I view the proposed FMLA forms the same way. In a nutshell, they are a very modest transition from hamburger helper to tuna helper: tweaked around the edges, but still effectively the same meal.

Now that you have that delicious thought in your heads, let me share my thoughts really quick before that October 4 deadline passes (if you even care to read further):

What’s GOOD about the forms?

  • Font size is larger, which helps a guy who recently had to start wearing reading glasses!
  • There definitely are more boxes for ease of use, and streamlining can be good. The proposed forms include fewer questions that require a written response. Instead, these questions are replaced with statements that require the health care provider simply to check a box if the health care provider believes the statement applies. But the use of boxes is fraught with problems. See “Challenges” section below for my take on the new boxes.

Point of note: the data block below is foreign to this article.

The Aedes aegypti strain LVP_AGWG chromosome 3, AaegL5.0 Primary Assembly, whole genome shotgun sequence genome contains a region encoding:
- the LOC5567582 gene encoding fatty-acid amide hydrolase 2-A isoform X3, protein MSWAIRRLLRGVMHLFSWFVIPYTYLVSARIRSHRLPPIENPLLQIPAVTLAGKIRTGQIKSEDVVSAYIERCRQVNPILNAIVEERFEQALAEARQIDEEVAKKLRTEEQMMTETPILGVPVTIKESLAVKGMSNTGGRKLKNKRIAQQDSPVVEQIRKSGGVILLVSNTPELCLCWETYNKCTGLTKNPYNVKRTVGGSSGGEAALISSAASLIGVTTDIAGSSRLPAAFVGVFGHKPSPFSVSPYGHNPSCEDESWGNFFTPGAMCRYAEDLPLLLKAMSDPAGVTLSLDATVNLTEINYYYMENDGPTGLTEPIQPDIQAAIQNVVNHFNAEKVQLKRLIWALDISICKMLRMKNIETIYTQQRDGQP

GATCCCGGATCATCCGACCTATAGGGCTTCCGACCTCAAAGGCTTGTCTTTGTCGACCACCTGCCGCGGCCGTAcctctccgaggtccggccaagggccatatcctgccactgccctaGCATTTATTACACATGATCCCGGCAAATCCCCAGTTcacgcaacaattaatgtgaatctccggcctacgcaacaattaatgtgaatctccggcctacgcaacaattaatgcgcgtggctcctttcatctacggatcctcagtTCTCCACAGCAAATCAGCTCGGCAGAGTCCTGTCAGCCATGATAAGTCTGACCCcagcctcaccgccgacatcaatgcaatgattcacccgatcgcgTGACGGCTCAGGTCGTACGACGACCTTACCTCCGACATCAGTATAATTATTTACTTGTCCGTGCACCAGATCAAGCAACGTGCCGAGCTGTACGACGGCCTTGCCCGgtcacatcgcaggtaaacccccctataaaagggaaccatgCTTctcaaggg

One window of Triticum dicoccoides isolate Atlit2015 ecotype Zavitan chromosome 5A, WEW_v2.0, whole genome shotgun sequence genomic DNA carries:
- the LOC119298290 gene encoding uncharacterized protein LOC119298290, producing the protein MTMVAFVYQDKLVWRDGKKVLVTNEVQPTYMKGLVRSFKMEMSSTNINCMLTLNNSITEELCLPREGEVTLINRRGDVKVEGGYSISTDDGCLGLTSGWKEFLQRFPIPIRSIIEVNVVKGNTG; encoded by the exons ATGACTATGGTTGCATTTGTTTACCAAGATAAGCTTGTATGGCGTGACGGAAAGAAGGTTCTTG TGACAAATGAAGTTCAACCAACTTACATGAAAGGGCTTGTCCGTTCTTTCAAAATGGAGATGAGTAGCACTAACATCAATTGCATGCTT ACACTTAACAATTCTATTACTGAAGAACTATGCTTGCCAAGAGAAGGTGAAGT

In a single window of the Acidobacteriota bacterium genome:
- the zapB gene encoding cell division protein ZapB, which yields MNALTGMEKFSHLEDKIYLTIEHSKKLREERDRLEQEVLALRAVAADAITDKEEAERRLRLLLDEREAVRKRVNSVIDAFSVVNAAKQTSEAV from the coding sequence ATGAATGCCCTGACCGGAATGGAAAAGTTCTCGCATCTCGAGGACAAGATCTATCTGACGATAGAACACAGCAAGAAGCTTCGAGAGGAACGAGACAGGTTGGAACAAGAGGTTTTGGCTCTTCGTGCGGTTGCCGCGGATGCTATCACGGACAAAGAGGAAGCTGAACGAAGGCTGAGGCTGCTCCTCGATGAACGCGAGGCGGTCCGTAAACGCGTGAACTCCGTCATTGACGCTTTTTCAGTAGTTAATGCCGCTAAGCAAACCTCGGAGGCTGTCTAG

• Coverage of current and future treatment: As Abby O’Connell, senior counsel at Sun Life Financial, pointed out in this recent SHRM article, the new forms appear to do a better job at requiring that the physician provide substantive information about future treatment, which often is left out of the current forms.  Abby put it this way:

Under the current forms, the health care provider is not encouraged to explain future inpatient status or future treatment.  Contemplation of future treatment is critical, since employees are required to report leave at least 30 days in advance when the need for leave is foreseeable.  The revised forms also capture information to support leaves taken for chronic conditions and permanent or long-term conditions, while the existing forms do not.

  • Have I mentioned that font size is larger?

What are the CHALLENGES with the forms?

  • What the boxes giveth, they taketh away. On first thought, what’s not to like about boxes? They’re nice and square, and on a most basic level, they simplify things.  But here are my two beefs with the DOL’s boxes: